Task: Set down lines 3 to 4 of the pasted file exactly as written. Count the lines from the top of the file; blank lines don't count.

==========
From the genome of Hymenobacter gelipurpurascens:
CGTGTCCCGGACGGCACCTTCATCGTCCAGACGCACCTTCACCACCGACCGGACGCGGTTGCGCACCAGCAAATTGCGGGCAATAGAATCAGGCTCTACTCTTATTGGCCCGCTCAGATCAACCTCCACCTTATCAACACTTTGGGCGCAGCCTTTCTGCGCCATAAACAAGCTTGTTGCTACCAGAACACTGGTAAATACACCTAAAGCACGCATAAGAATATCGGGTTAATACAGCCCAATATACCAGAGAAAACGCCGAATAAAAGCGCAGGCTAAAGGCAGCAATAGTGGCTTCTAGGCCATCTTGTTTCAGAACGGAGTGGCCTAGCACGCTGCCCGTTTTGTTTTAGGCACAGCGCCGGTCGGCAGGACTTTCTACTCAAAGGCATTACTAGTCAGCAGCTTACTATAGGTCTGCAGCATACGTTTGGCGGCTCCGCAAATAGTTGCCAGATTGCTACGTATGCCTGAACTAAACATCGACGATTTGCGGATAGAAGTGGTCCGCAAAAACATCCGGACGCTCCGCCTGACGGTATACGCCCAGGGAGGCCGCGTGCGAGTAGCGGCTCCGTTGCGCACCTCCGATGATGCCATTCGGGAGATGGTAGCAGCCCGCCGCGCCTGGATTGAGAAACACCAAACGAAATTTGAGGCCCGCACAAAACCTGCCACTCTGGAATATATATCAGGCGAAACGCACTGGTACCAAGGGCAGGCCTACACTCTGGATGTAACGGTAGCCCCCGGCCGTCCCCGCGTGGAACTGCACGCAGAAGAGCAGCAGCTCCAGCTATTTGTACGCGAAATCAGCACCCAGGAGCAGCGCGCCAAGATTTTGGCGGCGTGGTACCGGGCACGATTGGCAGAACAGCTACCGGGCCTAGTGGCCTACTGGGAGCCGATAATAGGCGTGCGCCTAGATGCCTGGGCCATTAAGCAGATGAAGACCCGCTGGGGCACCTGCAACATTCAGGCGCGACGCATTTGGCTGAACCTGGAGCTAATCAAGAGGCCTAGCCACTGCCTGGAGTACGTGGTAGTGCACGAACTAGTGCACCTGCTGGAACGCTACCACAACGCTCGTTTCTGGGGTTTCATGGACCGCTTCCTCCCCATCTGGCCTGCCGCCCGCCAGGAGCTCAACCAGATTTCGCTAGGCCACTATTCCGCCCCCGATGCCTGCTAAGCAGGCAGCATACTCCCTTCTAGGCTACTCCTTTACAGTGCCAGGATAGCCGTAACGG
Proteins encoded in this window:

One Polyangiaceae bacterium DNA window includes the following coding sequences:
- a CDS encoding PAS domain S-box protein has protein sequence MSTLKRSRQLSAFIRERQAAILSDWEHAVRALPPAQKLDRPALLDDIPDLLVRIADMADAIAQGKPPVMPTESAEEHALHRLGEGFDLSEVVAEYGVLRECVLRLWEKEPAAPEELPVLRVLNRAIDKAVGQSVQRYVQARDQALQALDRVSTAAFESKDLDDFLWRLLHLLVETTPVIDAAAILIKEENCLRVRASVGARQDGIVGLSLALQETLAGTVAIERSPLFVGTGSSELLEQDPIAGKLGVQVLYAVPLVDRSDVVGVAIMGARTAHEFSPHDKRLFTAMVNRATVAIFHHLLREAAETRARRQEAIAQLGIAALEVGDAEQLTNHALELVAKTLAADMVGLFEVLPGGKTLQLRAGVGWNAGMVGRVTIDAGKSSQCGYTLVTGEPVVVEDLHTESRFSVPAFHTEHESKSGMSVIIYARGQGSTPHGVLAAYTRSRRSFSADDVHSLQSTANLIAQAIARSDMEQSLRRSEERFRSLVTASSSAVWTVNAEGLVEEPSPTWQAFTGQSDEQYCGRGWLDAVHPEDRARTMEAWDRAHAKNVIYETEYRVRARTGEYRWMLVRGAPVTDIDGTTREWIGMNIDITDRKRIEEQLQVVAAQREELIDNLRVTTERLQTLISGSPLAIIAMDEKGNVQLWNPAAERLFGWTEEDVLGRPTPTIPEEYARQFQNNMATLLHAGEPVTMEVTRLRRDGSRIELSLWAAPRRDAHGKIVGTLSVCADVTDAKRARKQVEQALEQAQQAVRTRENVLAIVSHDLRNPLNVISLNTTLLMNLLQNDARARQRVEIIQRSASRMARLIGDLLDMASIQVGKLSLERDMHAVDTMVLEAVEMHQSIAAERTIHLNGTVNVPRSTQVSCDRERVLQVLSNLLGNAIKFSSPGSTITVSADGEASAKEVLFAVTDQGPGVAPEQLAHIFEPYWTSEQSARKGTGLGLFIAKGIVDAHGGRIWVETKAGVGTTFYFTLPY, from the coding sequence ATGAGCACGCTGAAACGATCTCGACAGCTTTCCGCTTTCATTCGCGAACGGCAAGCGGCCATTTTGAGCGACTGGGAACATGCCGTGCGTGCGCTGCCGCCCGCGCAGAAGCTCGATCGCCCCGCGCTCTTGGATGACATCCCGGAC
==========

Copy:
Proteins encoded in this window:

One Polyangiaceae bacterium DNA window includes the following coding sequences: